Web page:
The formation of anthropological knowledge in the Early Modern Age arose from the interaction of the disciplines of psychology, anatomy, physiology and natural law which set up a fundamental discourse on the nature of man from the Renaissance until the late Enlightenment. With this, the image of what people saw as human 'nature' underwent a change. It was now based on insights into the links between man's biophysical and mental structures, which produced imagination and memory and empowered him to act morally and to produce 'culture'.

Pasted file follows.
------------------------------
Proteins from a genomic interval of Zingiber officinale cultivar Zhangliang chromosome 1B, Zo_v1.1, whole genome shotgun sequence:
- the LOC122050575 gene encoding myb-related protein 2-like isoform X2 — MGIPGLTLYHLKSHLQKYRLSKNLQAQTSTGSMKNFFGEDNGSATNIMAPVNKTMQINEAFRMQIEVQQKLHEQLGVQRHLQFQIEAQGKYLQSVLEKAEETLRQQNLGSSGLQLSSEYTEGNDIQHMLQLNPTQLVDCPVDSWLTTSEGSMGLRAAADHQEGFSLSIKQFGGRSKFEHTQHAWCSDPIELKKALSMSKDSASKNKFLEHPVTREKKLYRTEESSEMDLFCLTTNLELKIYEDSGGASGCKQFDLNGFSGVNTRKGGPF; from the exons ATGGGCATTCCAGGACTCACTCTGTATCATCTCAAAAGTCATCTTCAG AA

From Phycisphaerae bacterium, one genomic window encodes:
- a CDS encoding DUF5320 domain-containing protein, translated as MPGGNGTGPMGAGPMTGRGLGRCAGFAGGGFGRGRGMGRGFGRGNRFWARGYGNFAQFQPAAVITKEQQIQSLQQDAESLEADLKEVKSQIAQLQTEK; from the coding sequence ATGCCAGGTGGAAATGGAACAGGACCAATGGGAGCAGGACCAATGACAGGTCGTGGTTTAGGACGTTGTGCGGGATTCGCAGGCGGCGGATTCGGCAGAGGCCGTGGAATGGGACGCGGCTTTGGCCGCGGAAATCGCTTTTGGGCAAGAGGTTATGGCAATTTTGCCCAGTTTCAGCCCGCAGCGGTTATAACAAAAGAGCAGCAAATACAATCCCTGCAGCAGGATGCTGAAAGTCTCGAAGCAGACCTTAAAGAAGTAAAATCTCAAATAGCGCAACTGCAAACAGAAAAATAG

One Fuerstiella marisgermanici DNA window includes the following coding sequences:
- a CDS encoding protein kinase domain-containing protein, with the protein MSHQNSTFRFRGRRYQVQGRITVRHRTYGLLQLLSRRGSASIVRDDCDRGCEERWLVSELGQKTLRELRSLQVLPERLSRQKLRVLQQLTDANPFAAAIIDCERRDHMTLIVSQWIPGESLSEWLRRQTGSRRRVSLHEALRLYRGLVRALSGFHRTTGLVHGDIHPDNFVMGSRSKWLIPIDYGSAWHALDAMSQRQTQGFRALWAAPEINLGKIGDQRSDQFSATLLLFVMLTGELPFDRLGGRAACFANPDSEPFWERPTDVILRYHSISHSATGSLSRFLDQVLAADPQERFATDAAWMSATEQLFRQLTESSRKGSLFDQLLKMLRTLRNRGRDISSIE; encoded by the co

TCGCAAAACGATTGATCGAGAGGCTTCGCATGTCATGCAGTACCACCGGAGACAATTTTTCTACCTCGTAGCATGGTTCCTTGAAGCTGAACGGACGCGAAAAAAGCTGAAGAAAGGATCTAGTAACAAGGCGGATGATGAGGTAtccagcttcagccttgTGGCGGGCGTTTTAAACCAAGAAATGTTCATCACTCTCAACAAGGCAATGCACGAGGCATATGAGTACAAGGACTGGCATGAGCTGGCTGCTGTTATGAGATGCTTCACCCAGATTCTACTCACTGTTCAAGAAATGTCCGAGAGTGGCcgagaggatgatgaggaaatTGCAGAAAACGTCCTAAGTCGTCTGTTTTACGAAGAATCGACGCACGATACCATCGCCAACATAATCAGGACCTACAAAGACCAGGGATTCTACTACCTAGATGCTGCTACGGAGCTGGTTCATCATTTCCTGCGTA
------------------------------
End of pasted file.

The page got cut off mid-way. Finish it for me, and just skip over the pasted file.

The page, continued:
Simone de Angelis, Universität Bern, Schweiz.
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